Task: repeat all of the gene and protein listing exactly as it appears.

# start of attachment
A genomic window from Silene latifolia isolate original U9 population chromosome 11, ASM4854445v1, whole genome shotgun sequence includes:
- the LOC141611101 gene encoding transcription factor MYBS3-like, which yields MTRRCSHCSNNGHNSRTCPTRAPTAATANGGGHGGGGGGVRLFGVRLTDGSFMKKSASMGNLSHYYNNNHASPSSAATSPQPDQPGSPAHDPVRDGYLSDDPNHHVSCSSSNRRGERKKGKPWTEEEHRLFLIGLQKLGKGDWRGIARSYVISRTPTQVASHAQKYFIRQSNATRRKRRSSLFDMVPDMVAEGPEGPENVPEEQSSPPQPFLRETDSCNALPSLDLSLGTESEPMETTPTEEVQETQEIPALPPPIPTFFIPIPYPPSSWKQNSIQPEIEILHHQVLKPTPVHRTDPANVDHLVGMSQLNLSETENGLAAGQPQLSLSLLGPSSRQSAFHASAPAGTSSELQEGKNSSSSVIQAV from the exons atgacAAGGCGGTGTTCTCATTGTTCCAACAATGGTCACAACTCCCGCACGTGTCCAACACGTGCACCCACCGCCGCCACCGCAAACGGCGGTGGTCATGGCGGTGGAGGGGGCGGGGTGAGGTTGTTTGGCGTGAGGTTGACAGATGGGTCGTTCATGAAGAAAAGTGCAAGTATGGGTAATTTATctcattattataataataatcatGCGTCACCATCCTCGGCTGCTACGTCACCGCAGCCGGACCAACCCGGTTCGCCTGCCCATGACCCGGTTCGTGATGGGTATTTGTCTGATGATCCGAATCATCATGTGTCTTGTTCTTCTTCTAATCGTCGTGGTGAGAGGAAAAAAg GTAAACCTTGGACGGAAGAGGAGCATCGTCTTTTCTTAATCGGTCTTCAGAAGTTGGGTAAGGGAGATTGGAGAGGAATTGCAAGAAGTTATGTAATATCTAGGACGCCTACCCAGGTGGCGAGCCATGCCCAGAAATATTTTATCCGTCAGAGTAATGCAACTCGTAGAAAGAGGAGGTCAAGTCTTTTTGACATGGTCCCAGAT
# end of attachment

A genomic window from Silene latifolia isolate original U9 population chromosome 11, ASM4854445v1, whole genome shotgun sequence includes:
- the LOC141611101 gene encoding transcription factor MYBS3-like, which yields MTRRCSHCSNNGHNSRTCPTRAPTAATANGGGHGGGGGGVRLFGVRLTDGSFMKKSASMGNLSHYYNNNHASPSSAATSPQPDQPGSPAHDPVRDGYLSDDPNHHVSCSSSNRRGERKKGKPWTEEEHRLFLIGLQKLGKGDWRGIARSYVISRTPTQVASHAQKYFIRQSNATRRKRRSSLFDMVPDMVAEGPEGPENVPEEQSSPPQPFLRETDSCNALPSLDLSLGTESEPMETTPTEEVQETQEIPALPPPIPTFFIPIPYPPSSWKQNSIQPEIEILHHQVLKPTPVHRTDPANVDHLVGMSQLNLSETENGLAAGQPQLSLSLLGPSSRQSAFHASAPAGTSSELQEGKNSSSSVIQAV from the exons atgacAAGGCGGTGTTCTCATTGTTCCAACAATGGTCACAACTCCCGCACGTGTCCAACACGTGCACCCACCGCCGCCACCGCAAACGGCGGTGGTCATGGCGGTGGAGGGGGCGGGGTGAGGTTGTTTGGCGTGAGGTTGACAGATGGGTCGTTCATGAAGAAAAGTGCAAGTATGGGTAATTTATctcattattataataataatcatGCGTCACCATCCTCGGCTGCTACGTCACCGCAGCCGGACCAACCCGGTTCGCCTGCCCATGACCCGGTTCGTGATGGGTATTTGTCTGATGATCCGAATCATCATGTGTCTTGTTCTTCTTCTAATCGTCGTGGTGAGAGGAAAAAAg GTAAACCTTGGACGGAAGAGGAGCATCGTCTTTTCTTAATCGGTCTTCAGAAGTTGGGTAAGGGAGATTGGAGAGGAATTGCAAGAAGTTATGTAATATCTAGGACGCCTACCCAGGTGGCGAGCCATGCCCAGAAATATTTTATCCGTCAGAGTAATGCAACTCGTAGAAAGAGGAGGTCAAGTCTTTTTGACATGGTCCCAGAT